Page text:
If Star Wars has taught us anything, it’s that disaster can strike at any moment, whether you’re strolling the Tatooine deserts, enjoying the forest glens of Endor or taking your Death Star for a spin.
It’s much the same in our local universe, with thousands of Australian families hit by bushfires, hailstorms, flooding and cyclones each and every year.
Indeed, disasters are not rare, with the Insurance Council of Australia listing them as among the most common home and contents insurance claims made. And they are not small: the recent Queensland floods cost an estimated $14.1 billion while the tragic 2009 Victorian bushfires cost more than $4.4 billion.
We've put together these 6 tips to help you recover if you’re ever caught in a disaster:
1. Be prepared for disaster, but avoid months sweating in a swampLuke sweated in a Dagobah swamp for months to ensure he was ready for the worst. Thankfully, we don’t need to go that far.
When a disaster strikes, it’s often too late to address the danger, so it is crucial you have adequate insurance in place early, People’s Choice Credit Union Spokesperson Stuart Symons said.
“Most people’s homes are their largest and most important investments, so good insurance is vital,” Mr Symons said. “Take the time to ensure your home and contents insurance covers you for disastrous outcomes. It’s easy to get distracted by smaller issues like glass replacement or stolen bikes, but keep in mind those losses are counted in hundreds of dollars while a lost house will cost hundreds of thousands.
“It’s also a good idea to keep copies of your insurance details at a different location so you will be able to access them if the worst happens.”
2. Learn from R2-D2 and keep records of important detailsThe Rebellion would be lost if R2-D2 hadn’t carried a copy of the Death Star’s single weakness.
When confronting your own disaster, it is important – once the danger has passed – to inspect the damage and record everything.
“First make sure it’s safe to be on the property,” Mr Symons said. “Think carefully first – what about power lines? Is it structurally sound? What about sewage or snakes or broken glass?
“If it is safe, make a comprehensive photographic record. Mobile phones are great for this. You can also use your phone to start making a list of what has been lost or destroyed. This will make it much easier when dealing with your insurance company.”
3. Report in to your Rebel Council when the storm troopers hitJust like the Rebel Council gathered to regroup after every disaster, it is a good idea to talk to your financial institution as soon as possible after a disaster hits.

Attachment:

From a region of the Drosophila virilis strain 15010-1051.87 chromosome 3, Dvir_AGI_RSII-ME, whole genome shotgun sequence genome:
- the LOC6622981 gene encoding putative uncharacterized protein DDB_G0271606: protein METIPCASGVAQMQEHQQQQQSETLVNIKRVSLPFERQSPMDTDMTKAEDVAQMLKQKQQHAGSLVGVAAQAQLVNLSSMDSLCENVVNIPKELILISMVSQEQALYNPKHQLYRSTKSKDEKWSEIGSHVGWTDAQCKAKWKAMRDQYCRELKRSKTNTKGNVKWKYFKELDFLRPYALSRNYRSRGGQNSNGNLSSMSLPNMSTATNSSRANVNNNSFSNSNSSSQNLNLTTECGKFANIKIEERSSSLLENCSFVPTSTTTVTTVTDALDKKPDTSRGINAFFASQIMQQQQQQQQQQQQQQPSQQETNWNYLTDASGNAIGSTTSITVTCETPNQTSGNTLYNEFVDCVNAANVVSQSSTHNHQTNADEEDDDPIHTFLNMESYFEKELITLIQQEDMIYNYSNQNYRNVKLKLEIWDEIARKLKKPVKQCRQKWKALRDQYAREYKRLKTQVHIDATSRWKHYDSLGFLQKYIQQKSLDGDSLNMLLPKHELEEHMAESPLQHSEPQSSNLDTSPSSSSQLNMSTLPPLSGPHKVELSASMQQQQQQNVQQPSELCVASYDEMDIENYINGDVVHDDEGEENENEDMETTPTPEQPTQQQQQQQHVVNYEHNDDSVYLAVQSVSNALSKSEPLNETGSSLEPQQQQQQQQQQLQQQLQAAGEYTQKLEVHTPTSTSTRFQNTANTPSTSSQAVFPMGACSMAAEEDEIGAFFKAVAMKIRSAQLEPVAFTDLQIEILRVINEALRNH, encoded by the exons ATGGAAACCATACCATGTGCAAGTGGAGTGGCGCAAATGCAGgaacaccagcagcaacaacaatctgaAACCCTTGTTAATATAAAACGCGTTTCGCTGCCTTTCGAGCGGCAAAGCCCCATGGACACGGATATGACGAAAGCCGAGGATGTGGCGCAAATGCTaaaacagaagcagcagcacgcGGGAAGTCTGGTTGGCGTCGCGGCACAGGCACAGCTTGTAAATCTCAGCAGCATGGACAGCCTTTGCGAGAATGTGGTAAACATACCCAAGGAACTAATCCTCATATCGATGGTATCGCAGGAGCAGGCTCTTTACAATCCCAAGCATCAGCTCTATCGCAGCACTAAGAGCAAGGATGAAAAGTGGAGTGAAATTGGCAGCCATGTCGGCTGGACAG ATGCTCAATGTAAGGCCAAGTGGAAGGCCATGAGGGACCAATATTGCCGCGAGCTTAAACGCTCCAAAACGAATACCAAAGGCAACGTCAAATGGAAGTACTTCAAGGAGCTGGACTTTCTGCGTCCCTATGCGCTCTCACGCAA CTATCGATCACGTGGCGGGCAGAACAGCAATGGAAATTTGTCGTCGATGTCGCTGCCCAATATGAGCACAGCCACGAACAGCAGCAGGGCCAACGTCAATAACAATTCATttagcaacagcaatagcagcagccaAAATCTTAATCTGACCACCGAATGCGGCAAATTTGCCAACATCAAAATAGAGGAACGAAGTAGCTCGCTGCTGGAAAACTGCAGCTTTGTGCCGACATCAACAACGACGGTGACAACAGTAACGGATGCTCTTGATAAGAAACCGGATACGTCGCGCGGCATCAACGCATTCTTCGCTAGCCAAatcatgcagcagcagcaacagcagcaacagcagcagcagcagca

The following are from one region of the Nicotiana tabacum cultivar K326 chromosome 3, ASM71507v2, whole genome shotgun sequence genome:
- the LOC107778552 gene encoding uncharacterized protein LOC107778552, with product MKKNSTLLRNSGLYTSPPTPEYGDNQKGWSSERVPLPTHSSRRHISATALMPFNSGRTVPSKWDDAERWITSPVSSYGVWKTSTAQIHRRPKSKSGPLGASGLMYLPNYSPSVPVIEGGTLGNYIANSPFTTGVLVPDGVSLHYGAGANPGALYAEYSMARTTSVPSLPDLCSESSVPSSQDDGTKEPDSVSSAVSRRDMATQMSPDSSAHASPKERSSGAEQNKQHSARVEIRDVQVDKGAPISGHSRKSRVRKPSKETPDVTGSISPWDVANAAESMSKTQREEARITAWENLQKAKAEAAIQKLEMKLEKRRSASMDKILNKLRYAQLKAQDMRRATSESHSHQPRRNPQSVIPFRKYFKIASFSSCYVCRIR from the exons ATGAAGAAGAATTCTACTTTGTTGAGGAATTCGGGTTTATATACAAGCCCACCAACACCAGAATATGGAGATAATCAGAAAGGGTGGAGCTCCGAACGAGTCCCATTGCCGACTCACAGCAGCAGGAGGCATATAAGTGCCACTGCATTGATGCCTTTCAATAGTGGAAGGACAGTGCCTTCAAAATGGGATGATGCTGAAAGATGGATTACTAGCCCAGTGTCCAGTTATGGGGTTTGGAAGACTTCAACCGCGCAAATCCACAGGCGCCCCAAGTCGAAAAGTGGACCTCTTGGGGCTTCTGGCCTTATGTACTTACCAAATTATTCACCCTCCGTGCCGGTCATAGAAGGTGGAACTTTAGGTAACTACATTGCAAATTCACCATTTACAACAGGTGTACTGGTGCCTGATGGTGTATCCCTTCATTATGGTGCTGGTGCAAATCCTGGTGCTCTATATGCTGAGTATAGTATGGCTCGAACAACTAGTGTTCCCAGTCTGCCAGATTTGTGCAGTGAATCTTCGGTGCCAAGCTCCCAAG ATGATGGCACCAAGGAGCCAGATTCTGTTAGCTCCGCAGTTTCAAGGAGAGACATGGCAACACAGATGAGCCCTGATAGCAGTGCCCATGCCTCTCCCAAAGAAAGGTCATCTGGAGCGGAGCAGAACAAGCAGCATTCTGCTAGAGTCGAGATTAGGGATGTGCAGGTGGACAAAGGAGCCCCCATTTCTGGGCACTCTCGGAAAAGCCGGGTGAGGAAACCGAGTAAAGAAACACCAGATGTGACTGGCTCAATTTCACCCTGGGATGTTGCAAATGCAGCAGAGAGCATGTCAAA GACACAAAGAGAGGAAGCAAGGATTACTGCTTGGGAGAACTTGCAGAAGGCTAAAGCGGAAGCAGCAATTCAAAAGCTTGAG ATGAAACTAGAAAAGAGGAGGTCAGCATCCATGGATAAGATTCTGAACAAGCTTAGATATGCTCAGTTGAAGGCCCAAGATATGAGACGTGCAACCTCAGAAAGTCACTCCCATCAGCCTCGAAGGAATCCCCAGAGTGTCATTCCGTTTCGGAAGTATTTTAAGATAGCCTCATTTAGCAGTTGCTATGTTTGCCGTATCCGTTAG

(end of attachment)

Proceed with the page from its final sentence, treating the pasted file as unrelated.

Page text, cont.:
“The last thing you want to be doing when recovering from a disaster is worrying about mortgage repayments,” Mr Symons said. “In these situations most banks and credit unions will be able to help with mortgage relief but they need to know – so contact them as soon as possible and let them know the details, especially if the disaster has affected your ability to work from home or the tools or transport you need to work.”
4. Don’t rush to make the Kessel Run in less than 12 parsecsWhen faced with a disaster, you don’t have to get the fastest ship in the Galaxy to run from the Empire. While it’s natural to want to get repair work underway as quickly as possible, Mr Symons said it’s better to take things slowly to ensure you won’t be left holding the bill.
“There can be a huge difference between what’s covered under various insurance policies,” Mr Symons said. “For example, some services might be capped financially. You don’t want to sign off on a $10,000 clean-up or repair contract only to be told the limit was $2000. Insurance companies put on additional staff after disasters so always call them and check. Then make a note of when you called, who you spoke to and what was said in case there are questions afterwards.”
5. Watch out for bounty huntersNot every bad guy is as obvious as Jabba the Hutt – and unfortunately, disasters can bring out the worst in some people who want to try to take advantage of a terrible situation.
“Sadly, it’s not uncommon for the unscrupulous to try to pray on people struggling in the wake of a disaster,” Mr Symons said. “Before hiring anyone, check they have an office, a website, phones, and that they are appropriately qualified and licensed to do the work.
“It can be frustrating and time consuming but see if you can get other quotes to be confident you’re not paying over and above market price – and never agree to pay anyone in cash. People will try to pressure you into making a quick decision but don’t sign until you’re sure.”
6. If it feels you are in a trash compactor on the detention level, call for helpLuke, Leia and Han had it right – when the walls are closing in, it’s time to call for help.
“The shock of the loss, the disruption to lives, temporary accommodation, the complexities of insurance and the extended process of rebuilding can all take their toll,” Mr Symons said. “It is vital that people are aware of their physical and mental health, and be willing to put up their hand and get the help they need. People want to help, so please ask.”